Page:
Trade and Industry Minister Rob Davies has unpacked the details of the approved extension of the Automotive Production and Development Programme (APDP) from 2021 to 2035.
Briefing reporters at the Government Communication and Information System (GCIS) head office in Tshwane on Friday, 23 November 2018, Davies said Cabinet has approved the extension of the APDP from 2021 to 2035 with amendments in support of the South African Automotive Masterplan (SAAM).
The APDP was fully implemented by January 2013 with a view to steering the automotive industry towards producing about 1.2 million vehicles by 2020 with an attendant expansion of the domestic supplier base.
The programme will expire in 2020.
While the APDP and the master plan are the responsibility of government, over the last two years, there has been a collective and collaborative process that has involved representatives from the National Association of Automobile Manufacturers (Naamsa) and the National Association of Automotive Component and Allied Manufacturers (Naacam), as well as the National Union of Metalworkers of South Africa (Numsa).
Davies said a comparative analysis of what programmes exist in other countries, what trends are in the industry, as well as a deep dive analysis of the industry in South Africa and its challenges, were conducted.
“We had to wrestle with issues among ourselves and I think we have come up with something that everybody at the end of the day will be able to live with, which I think is broadly something stakeholders in the industry subscribe to.”
The APDP, which is based on a stable regime for import duties, has delivered good results for the country.
Imported components attract a duty of 20%, medium and heavy commercial vehicles attract a duty of 20% also, with light motor vehicles attracting 25%.
“While that programme has supported investments of R8.2 billion annually and while it has supported growth and employment in the industry, we took a deep dive analysis and we concluded that South Africa still remains a relatively small market in global terms,” said Davies, adding that South Africa only constitutes only 0.6% of global output.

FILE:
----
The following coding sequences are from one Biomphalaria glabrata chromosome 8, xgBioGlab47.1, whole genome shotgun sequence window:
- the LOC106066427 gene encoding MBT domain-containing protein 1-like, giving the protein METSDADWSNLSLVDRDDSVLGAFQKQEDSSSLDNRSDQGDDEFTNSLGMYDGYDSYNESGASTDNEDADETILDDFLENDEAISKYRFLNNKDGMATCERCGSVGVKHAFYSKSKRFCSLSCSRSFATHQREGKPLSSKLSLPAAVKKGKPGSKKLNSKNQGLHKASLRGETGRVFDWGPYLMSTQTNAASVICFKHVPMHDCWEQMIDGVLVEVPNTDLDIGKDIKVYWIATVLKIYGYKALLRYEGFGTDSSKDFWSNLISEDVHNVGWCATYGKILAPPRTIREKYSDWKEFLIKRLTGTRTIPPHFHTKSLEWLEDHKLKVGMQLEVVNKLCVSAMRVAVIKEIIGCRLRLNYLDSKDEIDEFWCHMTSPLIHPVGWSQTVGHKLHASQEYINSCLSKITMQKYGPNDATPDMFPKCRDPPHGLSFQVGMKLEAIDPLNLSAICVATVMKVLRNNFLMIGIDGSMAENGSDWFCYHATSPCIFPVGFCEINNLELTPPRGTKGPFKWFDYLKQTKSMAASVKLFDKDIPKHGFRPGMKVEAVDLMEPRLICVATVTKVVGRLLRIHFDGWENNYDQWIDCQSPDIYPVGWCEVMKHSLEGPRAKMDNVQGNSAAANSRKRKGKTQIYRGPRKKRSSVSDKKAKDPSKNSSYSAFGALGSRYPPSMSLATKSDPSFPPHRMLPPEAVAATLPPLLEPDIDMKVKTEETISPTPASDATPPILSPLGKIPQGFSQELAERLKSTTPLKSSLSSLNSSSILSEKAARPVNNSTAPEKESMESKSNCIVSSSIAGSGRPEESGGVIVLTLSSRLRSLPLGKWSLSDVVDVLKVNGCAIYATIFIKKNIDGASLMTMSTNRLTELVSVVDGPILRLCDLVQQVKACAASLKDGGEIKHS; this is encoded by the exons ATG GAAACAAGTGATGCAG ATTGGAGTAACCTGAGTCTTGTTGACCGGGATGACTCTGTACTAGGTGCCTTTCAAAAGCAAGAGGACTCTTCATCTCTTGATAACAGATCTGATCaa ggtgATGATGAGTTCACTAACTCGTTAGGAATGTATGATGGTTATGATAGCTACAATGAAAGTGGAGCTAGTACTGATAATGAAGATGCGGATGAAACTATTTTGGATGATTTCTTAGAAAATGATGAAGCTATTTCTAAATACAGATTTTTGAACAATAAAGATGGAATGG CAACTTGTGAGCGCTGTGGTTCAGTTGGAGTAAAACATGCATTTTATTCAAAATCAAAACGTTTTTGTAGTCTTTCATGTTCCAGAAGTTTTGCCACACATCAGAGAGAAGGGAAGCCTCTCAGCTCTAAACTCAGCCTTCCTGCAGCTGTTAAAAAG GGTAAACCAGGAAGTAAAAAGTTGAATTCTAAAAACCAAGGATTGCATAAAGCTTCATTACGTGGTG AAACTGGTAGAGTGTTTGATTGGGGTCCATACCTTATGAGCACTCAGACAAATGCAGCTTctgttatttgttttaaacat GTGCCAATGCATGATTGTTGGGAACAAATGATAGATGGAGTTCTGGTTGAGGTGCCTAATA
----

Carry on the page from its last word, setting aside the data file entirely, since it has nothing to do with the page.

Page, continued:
He said the regional market has potential but is undermined by the lack of a common automotive policy, among others.
Analysis by stakeholders also showed that there is a relatively low level of local content, which stands at below 40% at the moment.
“It is an issue because other markets that are producing autos have got more of an embedded ecosystem. That’s where the jobs growth are,” the Minister said.
Davies said South Africa needs to deepen local content while also opening the door for small black-owned companies.
“We need to deepen local content. In addition to that, we can establish the point of entry for small black-owned companies in the value chain,” he said, adding that government is aware of massive technological changes in the industry, including the move from traditional combustion engines to electric and hybrid vehicles.
South Africa wants to increase its share of global output from 0.6% to 1% in 2035. The dti anticipates that production will have to rise from 600,000 vehicles to 1.4 million vehicles by 2035.
The industry needs to increase the local content in assembled vehicles from the current below 40% to 60%.
“We need to improve manufacturing competitiveness to levels that are equivalent to leading competitor countries. We need to transform the industry across the value chain and deepen value addition.
“If we achieve those, it will contribute to an increase in employment, more than doubling employment to reach about 224,000 jobs and for that we need to optimise the local market,” said the Minister.